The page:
One Table Dance, Then I Gotta Boogie

Today I was remembering all the things I own, deciding what comes with and what stays behind. I remembered a coffee table that I hadn't thought about in years.

It was my 18th birthday, and I visiting my family in Austin, MN. My father and I had not spoken in a long time, and we were certainly not as friendly as we are now. The tension of a million unnamed problems formed a static wall between us. After awkwardly standing in opposition to one another, he shifted his feet and said, "So. You're 18. What do you want?"

I told him I could use a coffee table.

My father disappeared in the back room of the shop and reemerged with raw planks of quartersawn oak. "Then let's build it."

For the next few hours, my father and I worked together silently. We smoothed our quiet frustrations with the planer, balancing the long planks of wood in unified motion. Sawing and binding the pieces together was a choreographed dance without song. When it came time to sand, the last of our issues were rubbed away, and then a frictionless coat of varnish was applied. The only words between us were directions, guiding words that resulted in syncopation, and then a beautiful table. Then came the smiles--real, hard-earned smiles.

A year later, a punk named Alex Arnes asked me if he could tap out a metal bowl on the table. I told him not to, that I had made the table with my father. He laughed as though I were joking and slammed it down anyway, leaving a crescent shaped gouge in the perfect wood. The sonofabitch never came over again. He wouldn't dare.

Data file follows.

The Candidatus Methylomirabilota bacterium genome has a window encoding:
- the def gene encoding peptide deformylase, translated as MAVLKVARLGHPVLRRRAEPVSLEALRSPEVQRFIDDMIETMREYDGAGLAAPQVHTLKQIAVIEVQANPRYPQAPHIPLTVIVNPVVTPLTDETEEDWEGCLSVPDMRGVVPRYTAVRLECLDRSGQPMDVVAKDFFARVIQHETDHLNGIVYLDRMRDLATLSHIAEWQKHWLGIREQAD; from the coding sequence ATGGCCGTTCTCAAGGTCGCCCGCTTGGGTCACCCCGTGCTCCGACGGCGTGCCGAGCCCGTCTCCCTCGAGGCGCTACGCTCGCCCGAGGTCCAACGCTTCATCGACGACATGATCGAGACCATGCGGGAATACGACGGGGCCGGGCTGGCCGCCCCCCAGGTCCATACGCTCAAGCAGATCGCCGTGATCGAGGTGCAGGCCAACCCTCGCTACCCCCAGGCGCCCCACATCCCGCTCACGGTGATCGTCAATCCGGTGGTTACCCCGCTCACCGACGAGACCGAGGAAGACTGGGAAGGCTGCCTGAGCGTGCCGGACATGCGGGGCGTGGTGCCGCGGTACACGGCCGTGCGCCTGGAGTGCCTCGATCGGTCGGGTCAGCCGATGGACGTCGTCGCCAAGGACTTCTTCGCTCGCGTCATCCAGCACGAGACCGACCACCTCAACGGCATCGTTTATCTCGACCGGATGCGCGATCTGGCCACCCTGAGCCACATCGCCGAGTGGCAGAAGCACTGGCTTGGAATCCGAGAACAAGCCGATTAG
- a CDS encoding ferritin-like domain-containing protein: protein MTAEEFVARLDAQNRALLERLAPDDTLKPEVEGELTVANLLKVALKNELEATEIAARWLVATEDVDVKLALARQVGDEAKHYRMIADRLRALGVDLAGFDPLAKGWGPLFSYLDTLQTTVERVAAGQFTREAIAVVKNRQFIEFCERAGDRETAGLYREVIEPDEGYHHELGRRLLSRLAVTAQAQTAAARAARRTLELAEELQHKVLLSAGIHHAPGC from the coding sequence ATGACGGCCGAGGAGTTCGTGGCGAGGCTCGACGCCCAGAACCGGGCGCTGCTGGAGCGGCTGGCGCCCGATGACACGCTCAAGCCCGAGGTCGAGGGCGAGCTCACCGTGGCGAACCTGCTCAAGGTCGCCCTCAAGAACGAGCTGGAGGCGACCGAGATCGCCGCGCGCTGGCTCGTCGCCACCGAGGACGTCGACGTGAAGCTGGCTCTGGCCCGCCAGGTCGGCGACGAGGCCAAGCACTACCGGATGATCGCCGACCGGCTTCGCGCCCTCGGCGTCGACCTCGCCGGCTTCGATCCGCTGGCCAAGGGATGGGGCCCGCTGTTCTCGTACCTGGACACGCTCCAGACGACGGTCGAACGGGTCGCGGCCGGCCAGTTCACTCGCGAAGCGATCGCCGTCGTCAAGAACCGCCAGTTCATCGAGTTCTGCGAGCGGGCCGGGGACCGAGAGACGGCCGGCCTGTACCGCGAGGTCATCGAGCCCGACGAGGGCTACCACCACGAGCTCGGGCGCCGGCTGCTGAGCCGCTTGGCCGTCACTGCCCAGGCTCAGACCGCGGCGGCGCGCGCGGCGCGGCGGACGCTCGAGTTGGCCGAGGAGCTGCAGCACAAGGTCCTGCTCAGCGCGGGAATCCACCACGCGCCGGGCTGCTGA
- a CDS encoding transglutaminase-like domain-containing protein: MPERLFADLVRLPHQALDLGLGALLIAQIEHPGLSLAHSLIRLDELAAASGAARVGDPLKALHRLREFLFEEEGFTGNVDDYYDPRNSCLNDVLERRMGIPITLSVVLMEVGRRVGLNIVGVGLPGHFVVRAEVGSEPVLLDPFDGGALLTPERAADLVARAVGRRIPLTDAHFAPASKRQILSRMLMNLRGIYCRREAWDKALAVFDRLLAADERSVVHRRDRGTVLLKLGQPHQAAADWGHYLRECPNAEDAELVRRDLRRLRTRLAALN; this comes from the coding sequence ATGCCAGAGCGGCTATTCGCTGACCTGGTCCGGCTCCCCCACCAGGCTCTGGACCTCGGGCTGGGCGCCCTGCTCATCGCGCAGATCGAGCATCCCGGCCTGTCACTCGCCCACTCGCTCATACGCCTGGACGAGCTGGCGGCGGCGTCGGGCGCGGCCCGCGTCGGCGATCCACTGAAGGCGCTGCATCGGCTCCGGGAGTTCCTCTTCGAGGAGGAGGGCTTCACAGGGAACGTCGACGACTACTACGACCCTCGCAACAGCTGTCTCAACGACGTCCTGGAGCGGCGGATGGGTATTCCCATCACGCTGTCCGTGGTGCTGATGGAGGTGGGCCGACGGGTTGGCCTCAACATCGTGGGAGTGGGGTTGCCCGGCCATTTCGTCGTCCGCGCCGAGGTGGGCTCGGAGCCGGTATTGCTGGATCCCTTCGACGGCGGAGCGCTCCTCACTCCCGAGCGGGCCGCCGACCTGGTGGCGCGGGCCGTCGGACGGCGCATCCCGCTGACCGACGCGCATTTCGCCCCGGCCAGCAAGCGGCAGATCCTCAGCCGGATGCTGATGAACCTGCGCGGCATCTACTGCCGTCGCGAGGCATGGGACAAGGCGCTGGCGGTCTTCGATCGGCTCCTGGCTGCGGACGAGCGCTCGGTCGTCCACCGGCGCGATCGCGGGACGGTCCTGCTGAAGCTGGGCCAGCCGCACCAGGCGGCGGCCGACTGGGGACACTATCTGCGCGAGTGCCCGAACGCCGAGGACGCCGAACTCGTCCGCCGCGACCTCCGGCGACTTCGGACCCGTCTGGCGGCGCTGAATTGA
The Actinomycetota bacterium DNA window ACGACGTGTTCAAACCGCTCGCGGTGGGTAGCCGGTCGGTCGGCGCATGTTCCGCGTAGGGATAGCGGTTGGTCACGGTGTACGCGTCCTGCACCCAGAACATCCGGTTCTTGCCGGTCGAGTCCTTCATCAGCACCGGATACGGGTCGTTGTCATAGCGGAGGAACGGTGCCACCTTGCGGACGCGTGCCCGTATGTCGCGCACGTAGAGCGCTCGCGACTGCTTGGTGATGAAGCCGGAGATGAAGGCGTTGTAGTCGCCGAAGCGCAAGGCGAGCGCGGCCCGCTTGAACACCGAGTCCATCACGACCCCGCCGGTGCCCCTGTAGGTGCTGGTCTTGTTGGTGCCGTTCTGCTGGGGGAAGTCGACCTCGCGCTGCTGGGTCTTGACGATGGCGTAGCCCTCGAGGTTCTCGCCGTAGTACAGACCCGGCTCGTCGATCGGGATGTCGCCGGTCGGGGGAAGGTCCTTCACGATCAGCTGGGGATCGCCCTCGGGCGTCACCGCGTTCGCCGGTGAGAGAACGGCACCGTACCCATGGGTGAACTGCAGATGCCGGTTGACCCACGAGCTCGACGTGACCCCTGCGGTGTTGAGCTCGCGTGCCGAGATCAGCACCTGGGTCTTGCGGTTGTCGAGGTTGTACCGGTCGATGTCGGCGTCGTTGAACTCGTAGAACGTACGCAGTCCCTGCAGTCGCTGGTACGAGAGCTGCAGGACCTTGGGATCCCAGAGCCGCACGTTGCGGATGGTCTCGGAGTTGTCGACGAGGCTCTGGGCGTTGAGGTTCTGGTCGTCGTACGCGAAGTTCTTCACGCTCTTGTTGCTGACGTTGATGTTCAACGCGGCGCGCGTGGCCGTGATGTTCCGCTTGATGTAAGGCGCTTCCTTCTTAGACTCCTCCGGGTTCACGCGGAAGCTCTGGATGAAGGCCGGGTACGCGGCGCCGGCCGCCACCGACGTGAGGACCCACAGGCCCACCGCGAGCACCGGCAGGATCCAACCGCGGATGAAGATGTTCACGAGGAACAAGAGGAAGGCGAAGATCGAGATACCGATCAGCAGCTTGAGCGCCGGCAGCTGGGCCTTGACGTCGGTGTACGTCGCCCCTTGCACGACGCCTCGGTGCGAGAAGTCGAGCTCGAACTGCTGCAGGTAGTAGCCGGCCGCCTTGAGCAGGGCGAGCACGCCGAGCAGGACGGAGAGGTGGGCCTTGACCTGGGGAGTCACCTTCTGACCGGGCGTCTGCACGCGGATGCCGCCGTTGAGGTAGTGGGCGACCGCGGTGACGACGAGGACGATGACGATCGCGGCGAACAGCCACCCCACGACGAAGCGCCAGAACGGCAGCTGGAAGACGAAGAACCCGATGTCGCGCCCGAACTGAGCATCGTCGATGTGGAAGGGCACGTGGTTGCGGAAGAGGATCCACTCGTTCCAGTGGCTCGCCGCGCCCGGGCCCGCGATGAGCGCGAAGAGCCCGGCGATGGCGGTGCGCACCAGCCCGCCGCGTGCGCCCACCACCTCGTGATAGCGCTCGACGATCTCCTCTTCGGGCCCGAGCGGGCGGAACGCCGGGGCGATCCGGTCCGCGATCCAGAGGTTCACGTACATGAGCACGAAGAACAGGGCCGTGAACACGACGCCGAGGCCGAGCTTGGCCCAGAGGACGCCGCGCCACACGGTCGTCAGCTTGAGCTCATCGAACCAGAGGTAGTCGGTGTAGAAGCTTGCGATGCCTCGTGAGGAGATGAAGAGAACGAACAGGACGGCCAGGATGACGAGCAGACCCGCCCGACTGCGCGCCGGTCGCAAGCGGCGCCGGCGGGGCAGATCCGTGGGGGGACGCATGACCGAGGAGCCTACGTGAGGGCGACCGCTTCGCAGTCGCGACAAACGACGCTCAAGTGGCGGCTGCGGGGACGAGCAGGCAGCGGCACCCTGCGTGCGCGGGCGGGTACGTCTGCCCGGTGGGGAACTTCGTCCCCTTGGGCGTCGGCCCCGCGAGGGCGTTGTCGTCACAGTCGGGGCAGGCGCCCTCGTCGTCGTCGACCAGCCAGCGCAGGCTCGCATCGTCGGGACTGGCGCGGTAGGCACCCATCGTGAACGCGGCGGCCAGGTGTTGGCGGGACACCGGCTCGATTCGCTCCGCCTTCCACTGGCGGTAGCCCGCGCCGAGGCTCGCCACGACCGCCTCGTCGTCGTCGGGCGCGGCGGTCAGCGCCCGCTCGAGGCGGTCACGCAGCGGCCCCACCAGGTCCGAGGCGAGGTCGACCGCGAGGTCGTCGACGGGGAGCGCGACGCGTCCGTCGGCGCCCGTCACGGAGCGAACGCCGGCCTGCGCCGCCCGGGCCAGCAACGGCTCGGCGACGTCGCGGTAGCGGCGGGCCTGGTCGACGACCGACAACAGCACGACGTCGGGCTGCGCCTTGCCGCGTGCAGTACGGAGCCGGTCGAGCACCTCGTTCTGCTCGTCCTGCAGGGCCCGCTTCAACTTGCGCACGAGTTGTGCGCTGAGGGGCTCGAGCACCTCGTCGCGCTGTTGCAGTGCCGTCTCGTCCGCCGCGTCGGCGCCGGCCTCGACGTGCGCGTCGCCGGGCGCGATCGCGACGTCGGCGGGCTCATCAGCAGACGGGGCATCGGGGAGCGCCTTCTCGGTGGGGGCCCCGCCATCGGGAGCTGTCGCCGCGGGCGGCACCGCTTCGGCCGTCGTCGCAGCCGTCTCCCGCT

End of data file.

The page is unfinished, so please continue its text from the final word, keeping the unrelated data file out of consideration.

Today, I remembered that table, and I remembered the only time my father and I ever truly coexisted. I asked him about it, where it was. Last month, two truck trailers were stolen from my father's property in Austin. He thinks the table was in one or the other.

"Why? You need a table up there or something?"


madam tyrant said...

Do you want me to kick that guys ass? I totally will. I don't care how punk he is. I'm little but I'm fast.

Anna Nym said...

My dad says it was Mexicans, because "they steal things." I have a hunch that he's wrong, so I won't sick you on the entire Mexican workforce of Austin just yet. But thank you. If we ever solve the mystery, you and I can go recover the table and beat them with it.

They actually stole a lot of things, mostly belonging to my father. The estimated value of all the junk was over $6,000. Considering that my parents are both forgetful and antique dealers, the actual worth was probably much more than that.